26 - 27 January, 9 February 2016

During a routine inspection

We carried out an announced inspection visit of BMI The Saxon Clinic on 26 and 27 January 2016 and an unannounced inspection on 9 February 2016.

Our key findings were as follows:

Overall the hospital required improvement. However, caring was rated good in all the four core services we inspected, medical care (chemotherapy), surgery, children and young people and outpatients, as was effective and responsive in surgery.

Are services safe at this hospital?

  • Systems and processes were not always reliable and appropriate to keep people safe. There was an infection prevention and control programme in place, led by an infection prevention and control nurse and supported by a consultant microbiologist. National guidance and specifications on cleanliness, hygiene and infection prevention and control was not always complied with.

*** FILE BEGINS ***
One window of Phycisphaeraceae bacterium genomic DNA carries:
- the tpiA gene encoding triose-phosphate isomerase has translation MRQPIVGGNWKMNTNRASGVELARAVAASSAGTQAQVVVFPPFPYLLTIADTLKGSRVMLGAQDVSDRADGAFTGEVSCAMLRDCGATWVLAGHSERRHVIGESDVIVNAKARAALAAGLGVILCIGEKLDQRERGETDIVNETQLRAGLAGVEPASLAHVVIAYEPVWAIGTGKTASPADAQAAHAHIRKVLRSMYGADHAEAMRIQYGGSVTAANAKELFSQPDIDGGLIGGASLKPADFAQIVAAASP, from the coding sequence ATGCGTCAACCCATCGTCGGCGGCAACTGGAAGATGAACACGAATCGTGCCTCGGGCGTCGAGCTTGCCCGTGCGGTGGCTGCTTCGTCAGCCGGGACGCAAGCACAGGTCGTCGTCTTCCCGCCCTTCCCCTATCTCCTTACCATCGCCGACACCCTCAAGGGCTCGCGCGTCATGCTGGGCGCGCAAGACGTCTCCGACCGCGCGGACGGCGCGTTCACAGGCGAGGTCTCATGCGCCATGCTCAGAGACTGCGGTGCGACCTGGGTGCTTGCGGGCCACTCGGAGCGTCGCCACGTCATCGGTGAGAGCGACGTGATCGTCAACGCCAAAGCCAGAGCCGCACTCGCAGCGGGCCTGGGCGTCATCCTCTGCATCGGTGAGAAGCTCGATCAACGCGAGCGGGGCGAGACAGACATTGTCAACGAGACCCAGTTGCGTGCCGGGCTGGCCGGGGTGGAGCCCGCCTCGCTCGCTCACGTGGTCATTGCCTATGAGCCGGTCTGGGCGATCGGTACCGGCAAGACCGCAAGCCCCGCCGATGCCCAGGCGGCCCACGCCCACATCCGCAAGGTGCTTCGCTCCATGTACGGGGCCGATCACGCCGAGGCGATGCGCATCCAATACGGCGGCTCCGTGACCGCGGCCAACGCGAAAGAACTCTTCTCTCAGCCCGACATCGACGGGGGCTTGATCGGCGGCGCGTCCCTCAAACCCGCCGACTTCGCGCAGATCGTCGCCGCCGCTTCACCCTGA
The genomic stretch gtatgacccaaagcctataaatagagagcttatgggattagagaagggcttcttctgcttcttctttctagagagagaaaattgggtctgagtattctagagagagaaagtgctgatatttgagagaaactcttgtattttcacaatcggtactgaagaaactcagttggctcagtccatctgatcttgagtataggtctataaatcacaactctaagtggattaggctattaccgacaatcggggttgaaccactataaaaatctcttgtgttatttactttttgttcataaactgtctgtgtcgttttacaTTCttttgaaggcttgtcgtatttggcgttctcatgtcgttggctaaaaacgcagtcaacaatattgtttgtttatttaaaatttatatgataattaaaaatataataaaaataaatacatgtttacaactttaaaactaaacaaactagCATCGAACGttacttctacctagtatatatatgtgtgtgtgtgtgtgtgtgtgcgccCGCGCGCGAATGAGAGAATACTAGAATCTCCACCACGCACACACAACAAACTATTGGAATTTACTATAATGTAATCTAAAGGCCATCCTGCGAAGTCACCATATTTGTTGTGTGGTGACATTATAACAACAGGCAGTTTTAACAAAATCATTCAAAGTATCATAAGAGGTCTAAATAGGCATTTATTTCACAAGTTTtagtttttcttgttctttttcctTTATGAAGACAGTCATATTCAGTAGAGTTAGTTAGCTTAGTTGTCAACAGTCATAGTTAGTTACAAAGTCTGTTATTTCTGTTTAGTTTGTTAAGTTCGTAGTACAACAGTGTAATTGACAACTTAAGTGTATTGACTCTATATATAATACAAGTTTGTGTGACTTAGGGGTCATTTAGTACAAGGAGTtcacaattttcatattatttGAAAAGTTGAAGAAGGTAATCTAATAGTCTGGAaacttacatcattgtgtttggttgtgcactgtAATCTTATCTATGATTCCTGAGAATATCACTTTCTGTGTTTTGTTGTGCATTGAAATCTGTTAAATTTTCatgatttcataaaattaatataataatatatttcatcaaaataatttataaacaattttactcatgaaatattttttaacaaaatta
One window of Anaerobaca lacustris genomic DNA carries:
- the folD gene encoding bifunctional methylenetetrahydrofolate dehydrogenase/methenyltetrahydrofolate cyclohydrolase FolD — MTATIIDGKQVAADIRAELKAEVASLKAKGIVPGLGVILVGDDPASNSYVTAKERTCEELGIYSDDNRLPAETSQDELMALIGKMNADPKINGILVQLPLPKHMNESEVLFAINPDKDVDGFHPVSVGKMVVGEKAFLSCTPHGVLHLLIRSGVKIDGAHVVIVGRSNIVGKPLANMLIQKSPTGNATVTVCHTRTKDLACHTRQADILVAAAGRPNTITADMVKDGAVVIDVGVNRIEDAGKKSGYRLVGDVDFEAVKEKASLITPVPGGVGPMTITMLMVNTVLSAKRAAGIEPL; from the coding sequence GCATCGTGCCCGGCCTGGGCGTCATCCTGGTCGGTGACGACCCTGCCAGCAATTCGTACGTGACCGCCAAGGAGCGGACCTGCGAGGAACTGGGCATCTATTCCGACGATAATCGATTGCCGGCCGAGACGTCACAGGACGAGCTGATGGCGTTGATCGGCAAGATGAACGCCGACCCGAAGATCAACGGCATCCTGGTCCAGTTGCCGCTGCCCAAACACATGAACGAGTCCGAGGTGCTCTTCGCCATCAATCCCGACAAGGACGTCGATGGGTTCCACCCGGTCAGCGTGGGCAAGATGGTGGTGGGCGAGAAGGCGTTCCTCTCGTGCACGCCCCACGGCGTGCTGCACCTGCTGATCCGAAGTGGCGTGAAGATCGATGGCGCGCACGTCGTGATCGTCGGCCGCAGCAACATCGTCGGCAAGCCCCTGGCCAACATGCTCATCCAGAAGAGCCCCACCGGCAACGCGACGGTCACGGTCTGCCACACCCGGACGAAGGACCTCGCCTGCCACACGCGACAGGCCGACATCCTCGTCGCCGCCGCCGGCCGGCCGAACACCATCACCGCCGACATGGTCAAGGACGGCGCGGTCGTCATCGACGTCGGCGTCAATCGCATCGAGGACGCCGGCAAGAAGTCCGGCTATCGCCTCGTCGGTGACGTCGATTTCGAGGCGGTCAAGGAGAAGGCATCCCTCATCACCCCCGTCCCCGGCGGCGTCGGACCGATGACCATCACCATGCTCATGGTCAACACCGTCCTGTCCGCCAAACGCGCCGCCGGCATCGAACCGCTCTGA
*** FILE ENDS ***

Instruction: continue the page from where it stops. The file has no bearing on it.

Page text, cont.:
• There was no audit tool or audits of patients who developed neutropenic sepsis; however the hospital reported to us that no patients had developed neutropenic sepsis during the previous 12 months.
  • The rooms used for chemotherapy, were often used for other services if needed. This meant those patients who may have been immuno- compromised were put at risk of getting a hospital acquired infection.
  • There was a policy in place and staff were aware of the impact of duty of candour legislation. We saw that this had been applied where appropriate.
  • The director of nursing and the lead nurse for children and young people’s services were trained to the appropriate level with regards to safeguarding. Staff were aware of their responsibilities to ensure patients, both adults and children, were protected from abuse and avoidable harm.